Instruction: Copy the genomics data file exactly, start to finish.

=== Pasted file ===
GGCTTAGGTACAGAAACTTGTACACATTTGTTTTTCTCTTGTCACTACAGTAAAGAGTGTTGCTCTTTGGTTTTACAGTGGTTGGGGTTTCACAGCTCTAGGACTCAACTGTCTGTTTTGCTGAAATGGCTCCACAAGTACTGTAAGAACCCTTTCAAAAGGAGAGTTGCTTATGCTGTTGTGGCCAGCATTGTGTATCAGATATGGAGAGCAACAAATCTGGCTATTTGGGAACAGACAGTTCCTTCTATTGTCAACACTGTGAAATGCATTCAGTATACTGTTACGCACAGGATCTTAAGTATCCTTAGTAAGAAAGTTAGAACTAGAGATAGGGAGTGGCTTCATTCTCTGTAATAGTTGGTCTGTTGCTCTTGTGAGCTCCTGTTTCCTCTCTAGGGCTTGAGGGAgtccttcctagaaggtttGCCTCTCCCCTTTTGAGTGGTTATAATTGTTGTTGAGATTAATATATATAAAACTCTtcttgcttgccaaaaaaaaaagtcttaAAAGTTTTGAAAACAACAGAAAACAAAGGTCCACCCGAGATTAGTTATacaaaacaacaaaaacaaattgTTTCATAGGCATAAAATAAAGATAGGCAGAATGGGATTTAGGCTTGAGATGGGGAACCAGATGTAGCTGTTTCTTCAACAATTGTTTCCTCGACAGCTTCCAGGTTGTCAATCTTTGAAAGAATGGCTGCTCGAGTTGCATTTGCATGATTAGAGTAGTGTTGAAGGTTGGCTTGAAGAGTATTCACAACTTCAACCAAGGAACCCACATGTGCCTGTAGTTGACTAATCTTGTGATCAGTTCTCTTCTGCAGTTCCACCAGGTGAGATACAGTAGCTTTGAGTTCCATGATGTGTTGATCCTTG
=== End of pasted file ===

GGCTTAGGTACAGAAACTTGTACACATTTGTTTTTCTCTTGTCACTACAGTAAAGAGTGTTGCTCTTTGGTTTTACAGTGGTTGGGGTTTCACAGCTCTAGGACTCAACTGTCTGTTTTGCTGAAATGGCTCCACAAGTACTGTAAGAACCCTTTCAAAAGGAGAGTTGCTTATGCTGTTGTGGCCAGCATTGTGTATCAGATATGGAGAGCAACAAATCTGGCTATTTGGGAACAGACAGTTCCTTCTATTGTCAACACTGTGAAATGCATTCAGTATACTGTTACGCACAGGATCTTAAGTATCCTTAGTAAGAAAGTTAGAACTAGAGATAGGGAGTGGCTTCATTCTCTGTAATAGTTGGTCTGTTGCTCTTGTGAGCTCCTGTTTCCTCTCTAGGGCTTGAGGGAgtccttcctagaaggtttGCCTCTCCCCTTTTGAGTGGTTATAATTGTTGTTGAGATTAATATATATAAAACTCTtcttgcttgccaaaaaaaaaagtcttaAAAGTTTTGAAAACAACAGAAAACAAAGGTCCACCCGAGATTAGTTATacaaaacaacaaaaacaaattgTTTCATAGGCATAAAATAAAGATAGGCAGAATGGGATTTAGGCTTGAGATGGGGAACCAGATGTAGCTGTTTCTTCAACAATTGTTTCCTCGACAGCTTCCAGGTTGTCAATCTTTGAAAGAATGGCTGCTCGAGTTGCATTTGCATGATTAGAGTAGTGTTGAAGGTTGGCTTGAAGAGTATTCACAACTTCAACCAAGGAACCCACATGTGCCTGTAGTTGACTAATCTTGTGATCAGTTCTCTTCTGCAGTTCCACCAGGTGAGATACAGTAGCTTTGAGTTCCATGATGTGTTGATCCTTG